The bulletin explains that undocumented immigrants do not typically have access to HUD programs such as public housing or Section 8 because such programs are explicitly unavailable to such immigrants.  For many HUD-assisted programs, there is a regulation that specifies which types of non-citizen families may have access to those programs and that instructs PHAs and owners on how to prorate assistance to families that include eligible and ineligible persons.

Exempt from this regulation, however, are programs that provide assistance that protects life and safety – essentially emergency services.  The OIG explains that, unlike the public housing and Section 8 programs, “there does not appear to be any clear guidance” as to whether undocumented immigrants can (or cannot) access programs that are funded through HUD’s community development programs and administered through nonprofits, including HOPWA and homeless assistance. Accordingly, the OIG recommends that HUD clarify this issue.

HUD issues report on worst case housing needs

Posted in Budget, Government-Assisted Housing, Policy, Public Housing, RAD, Section 8, Uncategorized

On August 9, HUD issued to Congress its 16th report on worst case housing needs in the United States, based on 2015 data.  Households with “worst case needs” are those that are very low income, do not receive government housing assistance and either pay more than 1/2 of their income for rent or live in severely inadequate conditions, or both.  Findings include:

  • Severe housing problems are increasing despite a decent economy.
  • In 2015, 8.30 million households had worst case needs. This is an increase from 7.72 million in 2013.  The record high for worst case needs is 8.48 million in 2011.
  • Worst case needs affect all types of households, whether examined by age and ethnicity, household structure, or location
    within metropolitan areas or region.

The report identifies a shift from homeownership to renting as the biggest cause of the increase in worst case needs.  For those of us who work with assisted housing or low-income families, its findings are unfortunately not a big surprise.  However, it underscores the significant unmet needs of so many low-income families.

Senate Committee on Appropriations Passes FY2018 THUD – A Step in the Right Direction for RAD and HUD Programs

Posted in Budget, Public Housing, RAD, Section 8

The Senate Committee on Appropriations unanimously voted on July 27, 2017 to approve its FY2018 Transportation, Housing and Urban Development (THUD) bill.  The bill eliminates the cap in the Rental Assistance Demonstration (RAD) program, which has been supported by Secretary Carson, and also removes RAD’s sunset date.  In addition to the advancements in RAD, some additional rental assistance highlights of the bill include:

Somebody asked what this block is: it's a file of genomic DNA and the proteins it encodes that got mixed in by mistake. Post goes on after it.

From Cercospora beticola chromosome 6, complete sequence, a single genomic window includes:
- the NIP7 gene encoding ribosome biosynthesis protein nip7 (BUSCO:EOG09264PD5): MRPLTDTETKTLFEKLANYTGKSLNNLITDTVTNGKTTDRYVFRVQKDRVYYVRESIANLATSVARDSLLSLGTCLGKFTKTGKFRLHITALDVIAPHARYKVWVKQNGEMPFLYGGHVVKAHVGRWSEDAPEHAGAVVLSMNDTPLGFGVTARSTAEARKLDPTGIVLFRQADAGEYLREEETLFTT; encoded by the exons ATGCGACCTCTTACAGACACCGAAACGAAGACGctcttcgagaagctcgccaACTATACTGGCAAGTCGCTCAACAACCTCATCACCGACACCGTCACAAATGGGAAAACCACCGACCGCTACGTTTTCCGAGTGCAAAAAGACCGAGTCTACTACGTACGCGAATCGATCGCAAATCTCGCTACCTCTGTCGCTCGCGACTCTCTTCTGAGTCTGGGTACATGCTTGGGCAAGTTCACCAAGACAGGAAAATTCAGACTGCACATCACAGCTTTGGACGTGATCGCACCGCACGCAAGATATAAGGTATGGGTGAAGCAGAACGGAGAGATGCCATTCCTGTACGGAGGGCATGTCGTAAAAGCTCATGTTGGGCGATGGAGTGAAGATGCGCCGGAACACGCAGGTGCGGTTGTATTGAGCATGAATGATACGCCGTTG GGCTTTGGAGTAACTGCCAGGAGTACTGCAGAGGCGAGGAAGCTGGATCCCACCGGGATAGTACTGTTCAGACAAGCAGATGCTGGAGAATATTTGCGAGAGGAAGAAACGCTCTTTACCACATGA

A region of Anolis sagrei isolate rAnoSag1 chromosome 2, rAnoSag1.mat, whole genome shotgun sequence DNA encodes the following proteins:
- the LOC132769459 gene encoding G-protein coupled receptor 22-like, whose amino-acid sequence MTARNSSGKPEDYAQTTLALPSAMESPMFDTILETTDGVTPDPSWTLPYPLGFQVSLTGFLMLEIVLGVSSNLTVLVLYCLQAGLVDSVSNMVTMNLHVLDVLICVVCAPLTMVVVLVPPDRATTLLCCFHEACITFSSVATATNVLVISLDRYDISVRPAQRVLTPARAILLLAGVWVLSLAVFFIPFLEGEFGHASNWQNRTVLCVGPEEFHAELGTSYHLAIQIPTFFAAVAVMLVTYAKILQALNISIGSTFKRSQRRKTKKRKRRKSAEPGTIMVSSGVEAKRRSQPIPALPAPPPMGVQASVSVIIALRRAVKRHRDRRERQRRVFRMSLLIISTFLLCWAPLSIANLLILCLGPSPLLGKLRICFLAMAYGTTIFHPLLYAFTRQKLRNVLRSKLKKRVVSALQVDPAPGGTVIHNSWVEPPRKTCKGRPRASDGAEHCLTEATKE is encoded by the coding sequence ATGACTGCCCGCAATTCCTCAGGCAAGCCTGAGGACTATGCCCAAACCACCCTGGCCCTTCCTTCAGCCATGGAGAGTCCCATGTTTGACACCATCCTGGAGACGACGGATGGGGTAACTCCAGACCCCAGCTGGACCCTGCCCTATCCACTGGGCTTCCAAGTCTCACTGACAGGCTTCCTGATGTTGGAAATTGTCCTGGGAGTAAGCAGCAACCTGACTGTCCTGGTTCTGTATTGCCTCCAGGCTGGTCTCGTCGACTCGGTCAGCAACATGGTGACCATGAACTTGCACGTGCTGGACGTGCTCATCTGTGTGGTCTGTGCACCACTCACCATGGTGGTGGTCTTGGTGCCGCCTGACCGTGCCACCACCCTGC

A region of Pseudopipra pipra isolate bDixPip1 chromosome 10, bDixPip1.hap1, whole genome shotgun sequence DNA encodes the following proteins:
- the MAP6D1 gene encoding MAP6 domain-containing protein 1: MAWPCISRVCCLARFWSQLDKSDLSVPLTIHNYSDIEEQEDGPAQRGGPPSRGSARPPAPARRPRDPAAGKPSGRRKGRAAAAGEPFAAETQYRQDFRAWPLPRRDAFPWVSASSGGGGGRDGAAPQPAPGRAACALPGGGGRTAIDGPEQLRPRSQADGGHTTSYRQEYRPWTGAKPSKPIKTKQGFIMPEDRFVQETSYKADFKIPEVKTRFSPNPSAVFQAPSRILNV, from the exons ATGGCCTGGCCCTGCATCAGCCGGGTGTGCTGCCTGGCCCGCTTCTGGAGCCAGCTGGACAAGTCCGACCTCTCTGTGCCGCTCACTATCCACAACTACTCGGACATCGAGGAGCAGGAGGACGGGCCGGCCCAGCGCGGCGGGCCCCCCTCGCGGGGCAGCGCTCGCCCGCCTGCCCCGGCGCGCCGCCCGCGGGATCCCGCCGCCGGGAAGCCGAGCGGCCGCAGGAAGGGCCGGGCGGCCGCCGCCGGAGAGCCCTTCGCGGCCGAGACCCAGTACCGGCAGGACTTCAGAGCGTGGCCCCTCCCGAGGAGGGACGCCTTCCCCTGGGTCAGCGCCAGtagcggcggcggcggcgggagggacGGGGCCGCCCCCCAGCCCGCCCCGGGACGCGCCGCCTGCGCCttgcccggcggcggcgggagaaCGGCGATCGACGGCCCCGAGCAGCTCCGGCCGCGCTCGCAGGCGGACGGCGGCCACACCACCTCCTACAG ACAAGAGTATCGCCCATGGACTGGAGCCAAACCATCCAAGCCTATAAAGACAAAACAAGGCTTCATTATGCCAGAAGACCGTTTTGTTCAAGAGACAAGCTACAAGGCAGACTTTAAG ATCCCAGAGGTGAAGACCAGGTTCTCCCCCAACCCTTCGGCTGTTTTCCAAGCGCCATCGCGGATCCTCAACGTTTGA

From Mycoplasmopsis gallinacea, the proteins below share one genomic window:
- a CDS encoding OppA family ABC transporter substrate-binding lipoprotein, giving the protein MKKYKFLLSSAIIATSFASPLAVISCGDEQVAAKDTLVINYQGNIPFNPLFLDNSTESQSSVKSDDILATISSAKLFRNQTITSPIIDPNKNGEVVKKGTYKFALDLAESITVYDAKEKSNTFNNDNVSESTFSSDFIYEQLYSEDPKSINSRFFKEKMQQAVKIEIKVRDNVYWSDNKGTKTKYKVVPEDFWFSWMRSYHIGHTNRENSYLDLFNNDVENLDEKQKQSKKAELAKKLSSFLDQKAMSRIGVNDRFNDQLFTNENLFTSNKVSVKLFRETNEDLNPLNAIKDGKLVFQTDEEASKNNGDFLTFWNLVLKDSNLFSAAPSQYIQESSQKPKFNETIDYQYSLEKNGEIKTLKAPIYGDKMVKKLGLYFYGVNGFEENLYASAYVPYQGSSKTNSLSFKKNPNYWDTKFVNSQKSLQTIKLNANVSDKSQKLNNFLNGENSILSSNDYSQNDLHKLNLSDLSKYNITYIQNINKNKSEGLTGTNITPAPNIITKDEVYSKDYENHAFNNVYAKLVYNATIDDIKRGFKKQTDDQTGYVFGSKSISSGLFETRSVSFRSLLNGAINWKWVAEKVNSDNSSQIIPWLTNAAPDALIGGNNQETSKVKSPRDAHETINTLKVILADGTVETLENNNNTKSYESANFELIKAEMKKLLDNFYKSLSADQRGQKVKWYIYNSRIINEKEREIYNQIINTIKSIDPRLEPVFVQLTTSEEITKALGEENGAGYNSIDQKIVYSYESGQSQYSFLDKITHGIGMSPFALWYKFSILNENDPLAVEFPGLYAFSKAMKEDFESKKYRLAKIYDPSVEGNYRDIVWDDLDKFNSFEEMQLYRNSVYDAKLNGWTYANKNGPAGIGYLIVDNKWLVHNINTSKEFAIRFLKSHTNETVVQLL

• Increase in tenant-based Section 8 vouchers to $21.365 billion ($1.07 billion above the FY2017 enacted level);
  • Increase in public housing funding to $6.45 billion ($103.5 million above the FY2017 enacted level);
  • Increase in project-based Section 8 to $11.5 billion ($691 million above the FY2017 enacted level);
  • Increase in Housing for the Elderly to $573 million ($70.6 million above the FY2017 enacted level); and
  • Increase in Housing for Persons with Disabilities to $147 million for  (nearly $1.0 million above the FY2017 enacted level).

The Senate Committee on Appropriations released an overall summary of the bill that can be found here.  Unlike the drastic cuts seen in the House’s THUD bill, the Senate’s bill delivers increased overall funding of $60.058 billion ($3.5 billion higher than the House). This funding level represents an increase of $2.407 billion over current levels.  While many speculate neither the Senate nor the House will move their respective THUD bill to the floor, the Senate’s funding levels represent a step in the right direction for those that rely on many HUD programs.

Federal Housing Finance Agency Proposes GSE Goals

Posted in FHA and GSE Financing, GSE Financing, Policy

The Federal Housing Finance Agency (“FHFA”) has proposed new single-family and multifamily housing goals for Fannie Mae and Freddie Mac (collectively, the “GSEs”) for 2018-2020.

For single-family housing, the proposed goals would require that the percentage of overall qualified single-family mortgage purchases for the GSEs be as follows: the Low-Income Home Purchase Goal would be 24%; the Very Low-Income Home Purchase Goal would be 6%; the Low-Income Areas Home Purchase Subgoal would be 15%; and the Low-Income Refinance Goal would be 21%. To meet these single-family housing goals, the single-family mortgages purchased must meet or exceed the benchmark level or the market level for that year.

For multifamily housing, the proposed goals would require that the GSEs purchase mortgages for multifamily properties (multifamily is defined as properties with five or more units) as follows: the Low-Income Goal would be 315,000 units; the Very Low-Income Goal would be 60,000 units; and the Low-Income Small Multifamily Subgoal would be 10,000 units. To meet these multifamily goals, the GSEs must meet these benchmarks outlined by FHFA.

FHFA’s website provides more details on the proposed goals, the timeline for submission of comments and a link to the Federal Register notice.  Comments are due September 5, 2017.

Ballard Spahr Honors Adrianne Todman

Posted in Community Development, Government-Assisted Housing